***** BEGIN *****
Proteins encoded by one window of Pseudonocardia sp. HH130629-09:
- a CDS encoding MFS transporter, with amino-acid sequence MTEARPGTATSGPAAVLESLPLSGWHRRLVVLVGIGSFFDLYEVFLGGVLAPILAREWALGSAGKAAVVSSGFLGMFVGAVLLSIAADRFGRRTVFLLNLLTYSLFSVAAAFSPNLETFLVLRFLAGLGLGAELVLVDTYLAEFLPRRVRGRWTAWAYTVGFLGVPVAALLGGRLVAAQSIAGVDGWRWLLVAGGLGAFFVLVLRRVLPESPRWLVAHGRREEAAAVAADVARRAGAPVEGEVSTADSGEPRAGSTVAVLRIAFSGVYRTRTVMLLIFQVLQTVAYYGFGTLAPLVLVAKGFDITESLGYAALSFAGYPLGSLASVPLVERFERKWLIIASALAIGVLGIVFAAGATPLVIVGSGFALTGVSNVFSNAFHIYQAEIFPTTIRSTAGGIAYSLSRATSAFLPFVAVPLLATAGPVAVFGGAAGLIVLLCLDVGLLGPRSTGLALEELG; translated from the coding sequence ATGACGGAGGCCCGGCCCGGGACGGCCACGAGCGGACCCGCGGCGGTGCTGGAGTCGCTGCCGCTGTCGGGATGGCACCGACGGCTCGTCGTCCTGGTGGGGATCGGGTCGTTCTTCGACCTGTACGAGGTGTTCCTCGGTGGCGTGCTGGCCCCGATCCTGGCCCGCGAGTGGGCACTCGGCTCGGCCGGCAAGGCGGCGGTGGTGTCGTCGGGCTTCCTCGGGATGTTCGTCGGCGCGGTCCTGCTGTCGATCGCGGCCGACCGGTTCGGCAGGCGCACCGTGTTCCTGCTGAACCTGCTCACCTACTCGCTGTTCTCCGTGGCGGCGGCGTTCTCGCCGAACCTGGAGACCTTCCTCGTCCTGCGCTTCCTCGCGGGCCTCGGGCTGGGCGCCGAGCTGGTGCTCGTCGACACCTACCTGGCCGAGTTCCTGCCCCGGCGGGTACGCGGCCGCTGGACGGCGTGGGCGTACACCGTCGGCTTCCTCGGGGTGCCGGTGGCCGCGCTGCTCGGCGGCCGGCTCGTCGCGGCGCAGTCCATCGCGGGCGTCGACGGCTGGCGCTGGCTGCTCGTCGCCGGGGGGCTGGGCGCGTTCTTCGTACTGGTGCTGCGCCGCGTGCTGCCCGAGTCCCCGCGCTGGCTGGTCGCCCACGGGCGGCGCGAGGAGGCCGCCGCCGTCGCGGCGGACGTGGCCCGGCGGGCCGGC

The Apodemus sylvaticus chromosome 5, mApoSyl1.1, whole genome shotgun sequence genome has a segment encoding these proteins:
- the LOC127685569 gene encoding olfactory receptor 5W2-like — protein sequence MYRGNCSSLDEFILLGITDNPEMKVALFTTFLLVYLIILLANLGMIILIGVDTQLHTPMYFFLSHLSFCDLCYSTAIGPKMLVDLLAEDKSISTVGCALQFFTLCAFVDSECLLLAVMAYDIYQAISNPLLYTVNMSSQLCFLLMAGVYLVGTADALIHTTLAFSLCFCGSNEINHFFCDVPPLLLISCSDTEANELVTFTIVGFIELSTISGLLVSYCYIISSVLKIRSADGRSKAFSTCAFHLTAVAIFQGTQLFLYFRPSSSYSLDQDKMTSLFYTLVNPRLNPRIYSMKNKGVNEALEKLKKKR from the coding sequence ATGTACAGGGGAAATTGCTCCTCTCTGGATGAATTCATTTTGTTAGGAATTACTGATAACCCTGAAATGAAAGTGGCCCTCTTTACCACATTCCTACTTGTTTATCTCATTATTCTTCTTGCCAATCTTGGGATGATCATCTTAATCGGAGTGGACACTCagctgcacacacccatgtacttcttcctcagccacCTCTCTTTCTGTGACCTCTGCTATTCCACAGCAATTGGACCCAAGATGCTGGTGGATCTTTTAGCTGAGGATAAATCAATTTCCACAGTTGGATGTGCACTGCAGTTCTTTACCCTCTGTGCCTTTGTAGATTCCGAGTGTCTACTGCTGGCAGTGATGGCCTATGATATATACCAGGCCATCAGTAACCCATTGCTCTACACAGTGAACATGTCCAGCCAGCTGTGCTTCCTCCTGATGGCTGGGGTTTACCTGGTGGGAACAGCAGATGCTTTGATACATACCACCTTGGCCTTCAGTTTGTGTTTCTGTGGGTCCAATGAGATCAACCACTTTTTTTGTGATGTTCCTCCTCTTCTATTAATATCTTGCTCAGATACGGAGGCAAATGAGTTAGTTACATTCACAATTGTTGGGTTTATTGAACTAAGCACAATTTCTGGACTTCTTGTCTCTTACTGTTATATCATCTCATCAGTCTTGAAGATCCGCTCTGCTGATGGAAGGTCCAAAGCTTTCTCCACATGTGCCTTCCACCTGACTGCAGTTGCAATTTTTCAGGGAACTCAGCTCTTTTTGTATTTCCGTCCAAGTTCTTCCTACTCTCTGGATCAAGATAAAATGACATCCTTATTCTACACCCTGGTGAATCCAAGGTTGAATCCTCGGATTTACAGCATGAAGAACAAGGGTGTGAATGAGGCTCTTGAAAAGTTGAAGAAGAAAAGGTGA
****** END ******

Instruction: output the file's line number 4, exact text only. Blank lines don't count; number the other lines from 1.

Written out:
- the LOC127685569 gene encoding olfactory receptor 5W2-like — protein sequence MYRGNCSSLDEFILLGITDNPEMKVALFTTFLLVYLIILLANLGMIILIGVDTQLHTPMYFFLSHLSFCDLCYSTAIGPKMLVDLLAEDKSISTVGCALQFFTLCAFVDSECLLLAVMAYDIYQAISNPLLYTVNMSSQLCFLLMAGVYLVGTADALIHTTLAFSLCFCGSNEINHFFCDVPPLLLISCSDTEANELVTFTIVGFIELSTISGLLVSYCYIISSVLKIRSADGRSKAFSTCAFHLTAVAIFQGTQLFLYFRPSSSYSLDQDKMTSLFYTLVNPRLNPRIYSMKNKGVNEALEKLKKKR from the coding sequence ATGTACAGGGGAAATTGCTCCTCTCTGGATGAATTCATTTTGTTAGGAATTACTGATAACCCTGAAATGAAAGTGGCCCTCTTTACCACATTCCTACTTGTTTATCTCATTATTCTTCTTGCCAATCTTGGGATGATCATCTTAATCGGAGTGGACACTCagctgcacacacccatgtacttcttcctcagccacCTCTCTTTCTGTGACCTCTGCTATTCCACAGCAATTGGACCCAAGATGCTGGTGGATCTTTTAGCTGAGGATAAATCAATTTCCACAGTTGGATGTGCACTGCAGTTCTTTACCCTCTGTGCCTTTGTAGATTCCGAGTGTCTACTGCTGGCAGTGATGGCCTATGATATATACCAGGCCATCAGTAACCCATTGCTCTACACAGTGAACATGTCCAGCCAGCTGTGCTTCCTCCTGATGGCTGGGGTTTACCTGGTGGGAACAGCAGATGCTTTGATACATACCACCTTGGCCTTCAGTTTGTGTTTCTGTGGGTCCAATGAGATCAACCACTTTTTTTGTGATGTTCCTCCTCTTCTATTAATATCTTGCTCAGATACGGAGGCAAATGAGTTAGTTACATTCACAATTGTTGGGTTTATTGAACTAAGCACAATTTCTGGACTTCTTGTCTCTTACTGTTATATCATCTCATCAGTCTTGAAGATCCGCTCTGCTGATGGAAGGTCCAAAGCTTTCTCCACATGTGCCTTCCACCTGACTGCAGTTGCAATTTTTCAGGGAACTCAGCTCTTTTTGTATTTCCGTCCAAGTTCTTCCTACTCTCTGGATCAAGATAAAATGACATCCTTATTCTACACCCTGGTGAATCCAAGGTTGAATCCTCGGATTTACAGCATGAAGAACAAGGGTGTGAATGAGGCTCTTGAAAAGTTGAAGAAGAAAAGGTGA